David Bourget (Western Ontario)
David Chalmers (ANU, NYU)
Rafael De Clercq
Ezio Di Nucci
Jack Alan Reynolds
Learn more about PhilPapers
In Ishani Maitra & Mary Kate McGowan (eds.), Speech and Harm: Controversies Over Free Speech. Oxford University Press 174--221 (2012)
This chapter examines the role played by derogatory terms (e.g., ‘inyenzi’ or cockroach, ‘inzoka’ or snake) in laying the social groundwork for the genocide of the Tutsi in Rwanda in 1994. The genocide was preceded by an increase in the use of anti-Tutsi derogatory terms among the Hutu. As these linguistic practices evolved, the terms became more openly and directly aimed at Tutsi. Then, during the 100 days of the genocide, derogatory terms and coded euphemisms were used to direct killers to their victims. Understanding these speech acts helps to illuminate the important ways that power is enacted through discourse, how speech acts can prepare the way for physical and material acts, and how speech generates permissions for actions hitherto uncountenanced. Studying the role of speech acts and linguistic practices in laying the groundwork of the genocide illuminates how patterns of speech acts become linguistic practices that constitute permissibility conditions for non-linguistic behaviors. Further, the analysis presented here helps to make sense of the view that a steady, deep, and widespread derogation of a group can be part and parcel of genocide, not only an antecedent to it.
|Keywords||Genocide Language Speech Acts Inferential Roles Violence Derogatory Terms Epithets Harm Language Games Rwanda|
|Categories||categorize this paper)|
Setup an account with your affiliations in order to access resources via your University's proxy server
Configure custom proxy (use this if your affiliation does not provide a proxy)
|Through your library|
References found in this work BETA
No references found.
Citations of this work BETA
No citations found.
Similar books and articles
Lynne Tirrell (1999). Aesthetic Derogation: Hate Speech, Pornography, and Aesthetic Contexts,. In Jerrold Levinson (ed.), Aesthetics and Ethics: Essays at the Intersection. Cambridge University Press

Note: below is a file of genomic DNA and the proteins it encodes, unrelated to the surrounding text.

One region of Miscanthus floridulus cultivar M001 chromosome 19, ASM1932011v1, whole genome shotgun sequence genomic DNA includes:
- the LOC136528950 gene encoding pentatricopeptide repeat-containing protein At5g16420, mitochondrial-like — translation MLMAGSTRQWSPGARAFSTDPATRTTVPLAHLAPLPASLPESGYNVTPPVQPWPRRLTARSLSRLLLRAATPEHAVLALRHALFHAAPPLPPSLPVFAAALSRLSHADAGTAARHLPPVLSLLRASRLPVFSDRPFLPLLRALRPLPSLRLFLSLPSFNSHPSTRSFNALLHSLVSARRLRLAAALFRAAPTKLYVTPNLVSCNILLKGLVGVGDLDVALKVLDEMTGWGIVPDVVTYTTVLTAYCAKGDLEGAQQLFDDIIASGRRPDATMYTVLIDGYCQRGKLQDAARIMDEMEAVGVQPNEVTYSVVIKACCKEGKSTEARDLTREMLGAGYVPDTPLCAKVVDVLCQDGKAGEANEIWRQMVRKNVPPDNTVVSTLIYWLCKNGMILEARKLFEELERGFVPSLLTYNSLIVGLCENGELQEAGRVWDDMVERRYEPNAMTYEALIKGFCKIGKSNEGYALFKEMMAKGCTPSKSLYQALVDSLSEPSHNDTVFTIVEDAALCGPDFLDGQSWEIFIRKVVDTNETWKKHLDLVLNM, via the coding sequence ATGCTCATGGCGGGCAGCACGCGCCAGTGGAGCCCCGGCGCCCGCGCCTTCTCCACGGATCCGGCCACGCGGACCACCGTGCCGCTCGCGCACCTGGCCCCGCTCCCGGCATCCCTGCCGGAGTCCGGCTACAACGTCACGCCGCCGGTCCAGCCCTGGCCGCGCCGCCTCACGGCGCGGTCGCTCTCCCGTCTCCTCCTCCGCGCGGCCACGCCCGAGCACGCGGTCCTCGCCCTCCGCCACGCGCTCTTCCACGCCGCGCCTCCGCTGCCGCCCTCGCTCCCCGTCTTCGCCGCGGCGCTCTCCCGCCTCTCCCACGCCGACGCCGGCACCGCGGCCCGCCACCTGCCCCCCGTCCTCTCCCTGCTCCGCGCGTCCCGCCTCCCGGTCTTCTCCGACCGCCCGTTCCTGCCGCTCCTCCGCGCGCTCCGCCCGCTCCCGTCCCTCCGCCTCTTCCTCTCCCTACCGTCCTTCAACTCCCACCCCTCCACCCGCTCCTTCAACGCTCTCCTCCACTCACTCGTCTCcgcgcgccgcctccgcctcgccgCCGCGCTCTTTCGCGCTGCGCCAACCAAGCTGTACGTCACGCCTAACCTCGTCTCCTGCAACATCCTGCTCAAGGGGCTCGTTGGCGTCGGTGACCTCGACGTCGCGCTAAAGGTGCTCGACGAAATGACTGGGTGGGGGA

Siobhan Nash-Marshall & Rita Mahdessian (2013). Lies, Damned Lies, and Genocide. Metaphilosophy 44 (1-2):116-144.
Lynne Tirrell (1999). Derogatory Terms: Racism, Sexism and the Inferential Role Theory of Meaning. In Kelly Oliver & Christina Hendricks (eds.), Language and Liberation: Feminism, Philosophy and Language,. SUNY Press
Dirk Greimann & Geo Siegwart (eds.) (2007). Truth and Speech Acts: Studies in the Philosophy of Language. Routledge.
Nicole Wyatt (2009). Failing to Do Things with Words. Southwest Philosophy Review 25 (1):135-142.
Barry Smith (1990). Towards a History of Speech Act Theory. In Armin Burkhardt (ed.), (ed.), Speech Acts, Meanings and Intentions. Critical Approaches to the Philosophy of John R. Searle, 29–61. De Gruyter
Mitchell Green, Speech Acts. Stanford Encyclopedia of Philosophy.
Adam M. Croom (2011). Slurs. Language Sciences 33:343-358.
Nicholas Asher & Alex Lascarides (2001). Indirect Speech Acts. Synthese 128 (1-2):183 - 228.
Robert Mößgen (ed.) (2007). Truth and Speech Acts: Studies in the Philosophy of Language. Routledge.
Nellie Wieland (2007). Linguistic Authority and Convention in a Speech Act Analysis of Pornography. Australasian Journal of Philosophy 85 (3):435 – 456.
John R. Searle (1969). Speech Acts: An Essay in the Philosophy of Language. Cambridge University Press.
Added to index2012-01-19
Total downloads54 ( #76,615 of 1,793,071 )
Recent downloads (6 months)25 ( #30,536 of 1,793,071 )
How can I increase my downloads?